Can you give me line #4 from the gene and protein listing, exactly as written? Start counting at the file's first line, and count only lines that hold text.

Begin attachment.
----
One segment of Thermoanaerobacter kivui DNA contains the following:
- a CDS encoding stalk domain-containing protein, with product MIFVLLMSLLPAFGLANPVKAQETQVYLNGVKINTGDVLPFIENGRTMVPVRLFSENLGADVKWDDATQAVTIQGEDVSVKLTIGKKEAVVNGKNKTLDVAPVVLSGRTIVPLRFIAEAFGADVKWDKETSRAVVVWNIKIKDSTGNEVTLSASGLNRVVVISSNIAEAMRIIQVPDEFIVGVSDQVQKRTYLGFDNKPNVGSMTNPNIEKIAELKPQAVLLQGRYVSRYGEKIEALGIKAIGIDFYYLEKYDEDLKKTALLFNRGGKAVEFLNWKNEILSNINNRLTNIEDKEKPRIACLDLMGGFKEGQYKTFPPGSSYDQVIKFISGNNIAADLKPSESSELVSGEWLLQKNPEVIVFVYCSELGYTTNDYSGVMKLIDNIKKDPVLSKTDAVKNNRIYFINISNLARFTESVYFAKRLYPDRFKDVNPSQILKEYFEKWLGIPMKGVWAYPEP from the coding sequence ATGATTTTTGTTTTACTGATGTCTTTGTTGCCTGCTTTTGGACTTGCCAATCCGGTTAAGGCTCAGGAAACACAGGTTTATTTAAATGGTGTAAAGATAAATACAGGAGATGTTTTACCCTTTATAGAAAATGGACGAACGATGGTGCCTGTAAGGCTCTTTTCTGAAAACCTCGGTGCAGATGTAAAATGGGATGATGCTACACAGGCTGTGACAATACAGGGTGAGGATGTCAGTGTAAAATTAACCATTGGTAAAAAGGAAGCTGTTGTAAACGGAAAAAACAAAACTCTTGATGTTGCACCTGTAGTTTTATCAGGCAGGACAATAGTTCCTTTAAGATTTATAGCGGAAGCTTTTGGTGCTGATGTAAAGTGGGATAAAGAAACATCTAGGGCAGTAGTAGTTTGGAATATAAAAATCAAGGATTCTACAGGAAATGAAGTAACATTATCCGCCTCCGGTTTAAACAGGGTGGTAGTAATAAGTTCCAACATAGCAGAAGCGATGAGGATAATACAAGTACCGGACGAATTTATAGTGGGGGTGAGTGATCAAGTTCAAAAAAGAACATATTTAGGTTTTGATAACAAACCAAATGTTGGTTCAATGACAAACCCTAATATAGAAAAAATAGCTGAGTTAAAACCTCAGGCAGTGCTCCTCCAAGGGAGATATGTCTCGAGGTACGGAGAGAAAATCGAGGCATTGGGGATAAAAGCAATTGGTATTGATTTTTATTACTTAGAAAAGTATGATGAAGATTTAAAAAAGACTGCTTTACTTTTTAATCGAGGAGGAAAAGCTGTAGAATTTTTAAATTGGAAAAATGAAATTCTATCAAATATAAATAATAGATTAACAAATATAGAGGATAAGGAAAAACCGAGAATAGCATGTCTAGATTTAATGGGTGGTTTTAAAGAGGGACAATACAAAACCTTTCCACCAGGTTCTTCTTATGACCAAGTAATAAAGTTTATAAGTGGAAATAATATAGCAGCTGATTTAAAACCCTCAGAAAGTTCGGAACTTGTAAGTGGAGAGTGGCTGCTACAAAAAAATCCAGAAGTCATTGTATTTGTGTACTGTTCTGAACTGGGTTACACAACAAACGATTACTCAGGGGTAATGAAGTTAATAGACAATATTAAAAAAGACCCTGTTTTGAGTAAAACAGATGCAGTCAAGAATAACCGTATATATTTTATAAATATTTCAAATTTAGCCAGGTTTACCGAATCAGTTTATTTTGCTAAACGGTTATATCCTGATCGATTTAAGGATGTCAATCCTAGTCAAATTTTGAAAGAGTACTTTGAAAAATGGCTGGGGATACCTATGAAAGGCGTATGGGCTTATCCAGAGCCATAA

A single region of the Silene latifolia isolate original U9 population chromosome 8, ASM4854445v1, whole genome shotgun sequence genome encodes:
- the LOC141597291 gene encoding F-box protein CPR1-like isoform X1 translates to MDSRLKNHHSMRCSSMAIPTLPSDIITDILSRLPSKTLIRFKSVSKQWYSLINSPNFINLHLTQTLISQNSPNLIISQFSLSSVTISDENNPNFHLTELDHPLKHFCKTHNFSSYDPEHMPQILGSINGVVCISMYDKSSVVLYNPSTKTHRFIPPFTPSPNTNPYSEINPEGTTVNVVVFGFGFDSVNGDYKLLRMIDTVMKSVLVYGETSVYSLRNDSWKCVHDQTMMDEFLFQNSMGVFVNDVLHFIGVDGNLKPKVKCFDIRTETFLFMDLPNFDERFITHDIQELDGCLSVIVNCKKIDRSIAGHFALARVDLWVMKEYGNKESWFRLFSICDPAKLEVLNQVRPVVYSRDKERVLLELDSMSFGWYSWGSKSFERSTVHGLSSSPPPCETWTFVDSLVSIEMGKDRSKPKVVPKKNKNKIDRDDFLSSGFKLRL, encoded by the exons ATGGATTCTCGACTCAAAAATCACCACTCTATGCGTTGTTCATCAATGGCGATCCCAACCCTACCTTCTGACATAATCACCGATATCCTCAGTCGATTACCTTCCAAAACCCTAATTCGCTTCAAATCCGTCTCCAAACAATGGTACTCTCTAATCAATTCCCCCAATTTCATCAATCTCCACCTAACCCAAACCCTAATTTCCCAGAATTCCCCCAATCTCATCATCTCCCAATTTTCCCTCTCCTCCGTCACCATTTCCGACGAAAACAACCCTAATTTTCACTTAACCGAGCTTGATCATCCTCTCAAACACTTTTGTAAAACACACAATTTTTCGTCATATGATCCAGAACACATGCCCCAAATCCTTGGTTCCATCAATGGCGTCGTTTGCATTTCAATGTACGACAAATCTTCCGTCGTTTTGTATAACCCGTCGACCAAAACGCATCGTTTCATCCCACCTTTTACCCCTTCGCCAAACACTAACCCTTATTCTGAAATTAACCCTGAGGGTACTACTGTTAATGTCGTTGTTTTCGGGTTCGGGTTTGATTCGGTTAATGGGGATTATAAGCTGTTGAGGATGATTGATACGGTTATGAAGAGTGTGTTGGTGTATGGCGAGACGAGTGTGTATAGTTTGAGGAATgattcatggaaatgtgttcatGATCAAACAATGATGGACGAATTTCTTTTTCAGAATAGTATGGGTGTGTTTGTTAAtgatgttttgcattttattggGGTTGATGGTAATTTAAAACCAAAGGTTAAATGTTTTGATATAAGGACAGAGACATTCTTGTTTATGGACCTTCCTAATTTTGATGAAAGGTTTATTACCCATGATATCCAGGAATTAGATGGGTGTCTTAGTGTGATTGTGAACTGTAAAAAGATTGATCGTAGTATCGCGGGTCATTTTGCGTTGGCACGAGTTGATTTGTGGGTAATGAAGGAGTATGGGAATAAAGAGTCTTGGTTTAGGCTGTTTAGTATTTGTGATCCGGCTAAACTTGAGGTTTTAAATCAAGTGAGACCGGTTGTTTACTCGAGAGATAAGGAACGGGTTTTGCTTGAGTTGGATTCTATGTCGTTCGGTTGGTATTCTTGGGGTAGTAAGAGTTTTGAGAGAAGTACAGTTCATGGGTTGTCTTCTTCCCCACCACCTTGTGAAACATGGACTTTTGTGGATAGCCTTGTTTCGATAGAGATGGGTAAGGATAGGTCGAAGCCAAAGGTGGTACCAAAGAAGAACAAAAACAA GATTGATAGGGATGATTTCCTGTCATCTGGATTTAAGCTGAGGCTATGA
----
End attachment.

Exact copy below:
- the LOC141597291 gene encoding F-box protein CPR1-like isoform X1 translates to MDSRLKNHHSMRCSSMAIPTLPSDIITDILSRLPSKTLIRFKSVSKQWYSLINSPNFINLHLTQTLISQNSPNLIISQFSLSSVTISDENNPNFHLTELDHPLKHFCKTHNFSSYDPEHMPQILGSINGVVCISMYDKSSVVLYNPSTKTHRFIPPFTPSPNTNPYSEINPEGTTVNVVVFGFGFDSVNGDYKLLRMIDTVMKSVLVYGETSVYSLRNDSWKCVHDQTMMDEFLFQNSMGVFVNDVLHFIGVDGNLKPKVKCFDIRTETFLFMDLPNFDERFITHDIQELDGCLSVIVNCKKIDRSIAGHFALARVDLWVMKEYGNKESWFRLFSICDPAKLEVLNQVRPVVYSRDKERVLLELDSMSFGWYSWGSKSFERSTVHGLSSSPPPCETWTFVDSLVSIEMGKDRSKPKVVPKKNKNKIDRDDFLSSGFKLRL, encoded by the exons ATGGATTCTCGACTCAAAAATCACCACTCTATGCGTTGTTCATCAATGGCGATCCCAACCCTACCTTCTGACATAATCACCGATATCCTCAGTCGATTACCTTCCAAAACCCTAATTCGCTTCAAATCCGTCTCCAAACAATGGTACTCTCTAATCAATTCCCCCAATTTCATCAATCTCCACCTAACCCAAACCCTAATTTCCCAGAATTCCCCCAATCTCATCATCTCCCAATTTTCCCTCTCCTCCGTCACCATTTCCGACGAAAACAACCCTAATTTTCACTTAACCGAGCTTGATCATCCTCTCAAACACTTTTGTAAAACACACAATTTTTCGTCATATGATCCAGAACACATGCCCCAAATCCTTGGTTCCATCAATGGCGTCGTTTGCATTTCAATGTACGACAAATCTTCCGTCGTTTTGTATAACCCGTCGACCAAAACGCATCGTTTCATCCCACCTTTTACCCCTTCGCCAAACACTAACCCTTATTCTGAAATTAACCCTGAGGGTACTACTGTTAATGTCGTTGTTTTCGGGTTCGGGTTTGATTCGGTTAATGGGGATTATAAGCTGTTGAGGATGATTGATACGGTTATGAAGAGTGTGTTGGTGTATGGCGAGACGAGTGTGTATAGTTTGAGGAATgattcatggaaatgtgttcatGATCAAACAATGATGGACGAATTTCTTTTTCAGAATAGTATGGGTGTGTTTGTTAAtgatgttttgcattttattggGGTTGATGGTAATTTAAAACCAAAGGTTAAATGTTTTGATATAAGGACAGAGACATTCTTGTTTATGGACCTTCCTAATTTTGATGAAAGGTTTATTACCCATGATATCCAGGAATTAGATGGGTGTCTTAGTGTGATTGTGAACTGTAAAAAGATTGATCGTAGTATCGCGGGTCATTTTGCGTTGGCACGAGTTGATTTGTGGGTAATGAAGGAGTATGGGAATAAAGAGTCTTGGTTTAGGCTGTTTAGTATTTGTGATCCGGCTAAACTTGAGGTTTTAAATCAAGTGAGACCGGTTGTTTACTCGAGAGATAAGGAACGGGTTTTGCTTGAGTTGGATTCTATGTCGTTCGGTTGGTATTCTTGGGGTAGTAAGAGTTTTGAGAGAAGTACAGTTCATGGGTTGTCTTCTTCCCCACCACCTTGTGAAACATGGACTTTTGTGGATAGCCTTGTTTCGATAGAGATGGGTAAGGATAGGTCGAAGCCAAAGGTGGTACCAAAGAAGAACAAAAACAA GATTGATAGGGATGATTTCCTGTCATCTGGATTTAAGCTGAGGCTATGA